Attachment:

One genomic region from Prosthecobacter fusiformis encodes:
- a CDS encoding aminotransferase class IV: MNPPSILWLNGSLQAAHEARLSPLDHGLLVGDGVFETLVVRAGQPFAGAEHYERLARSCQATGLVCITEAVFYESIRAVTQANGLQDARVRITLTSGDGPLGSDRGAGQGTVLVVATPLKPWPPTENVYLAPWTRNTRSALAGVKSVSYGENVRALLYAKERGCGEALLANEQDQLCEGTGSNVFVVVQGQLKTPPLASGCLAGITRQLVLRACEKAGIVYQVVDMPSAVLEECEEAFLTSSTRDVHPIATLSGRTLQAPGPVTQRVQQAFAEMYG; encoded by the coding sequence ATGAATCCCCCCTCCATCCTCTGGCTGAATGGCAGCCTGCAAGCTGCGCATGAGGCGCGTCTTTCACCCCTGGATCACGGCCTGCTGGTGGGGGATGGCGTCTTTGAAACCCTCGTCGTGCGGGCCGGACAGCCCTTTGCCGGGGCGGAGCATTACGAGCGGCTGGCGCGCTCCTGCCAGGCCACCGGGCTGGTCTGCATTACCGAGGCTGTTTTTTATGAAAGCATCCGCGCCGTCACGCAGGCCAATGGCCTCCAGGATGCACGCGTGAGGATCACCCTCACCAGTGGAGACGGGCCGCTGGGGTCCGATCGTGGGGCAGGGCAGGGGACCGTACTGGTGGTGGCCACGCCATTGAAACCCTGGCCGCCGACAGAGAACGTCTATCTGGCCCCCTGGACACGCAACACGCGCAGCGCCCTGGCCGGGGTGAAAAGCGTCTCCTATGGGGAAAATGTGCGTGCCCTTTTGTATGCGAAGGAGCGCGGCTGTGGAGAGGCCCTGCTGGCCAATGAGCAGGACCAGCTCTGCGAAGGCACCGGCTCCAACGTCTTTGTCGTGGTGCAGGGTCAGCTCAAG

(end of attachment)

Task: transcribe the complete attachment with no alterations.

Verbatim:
One genomic region from Prosthecobacter fusiformis encodes:
- a CDS encoding aminotransferase class IV: MNPPSILWLNGSLQAAHEARLSPLDHGLLVGDGVFETLVVRAGQPFAGAEHYERLARSCQATGLVCITEAVFYESIRAVTQANGLQDARVRITLTSGDGPLGSDRGAGQGTVLVVATPLKPWPPTENVYLAPWTRNTRSALAGVKSVSYGENVRALLYAKERGCGEALLANEQDQLCEGTGSNVFVVVQGQLKTPPLASGCLAGITRQLVLRACEKAGIVYQVVDMPSAVLEECEEAFLTSSTRDVHPIATLSGRTLQAPGPVTQRVQQAFAEMYG; encoded by the coding sequence ATGAATCCCCCCTCCATCCTCTGGCTGAATGGCAGCCTGCAAGCTGCGCATGAGGCGCGTCTTTCACCCCTGGATCACGGCCTGCTGGTGGGGGATGGCGTCTTTGAAACCCTCGTCGTGCGGGCCGGACAGCCCTTTGCCGGGGCGGAGCATTACGAGCGGCTGGCGCGCTCCTGCCAGGCCACCGGGCTGGTCTGCATTACCGAGGCTGTTTTTTATGAAAGCATCCGCGCCGTCACGCAGGCCAATGGCCTCCAGGATGCACGCGTGAGGATCACCCTCACCAGTGGAGACGGGCCGCTGGGGTCCGATCGTGGGGCAGGGCAGGGGACCGTACTGGTGGTGGCCACGCCATTGAAACCCTGGCCGCCGACAGAGAACGTCTATCTGGCCCCCTGGACACGCAACACGCGCAGCGCCCTGGCCGGGGTGAAAAGCGTCTCCTATGGGGAAAATGTGCGTGCCCTTTTGTATGCGAAGGAGCGCGGCTGTGGAGAGGCCCTGCTGGCCAATGAGCAGGACCAGCTCTGCGAAGGCACCGGCTCCAACGTCTTTGTCGTGGTGCAGGGTCAGCTCAAG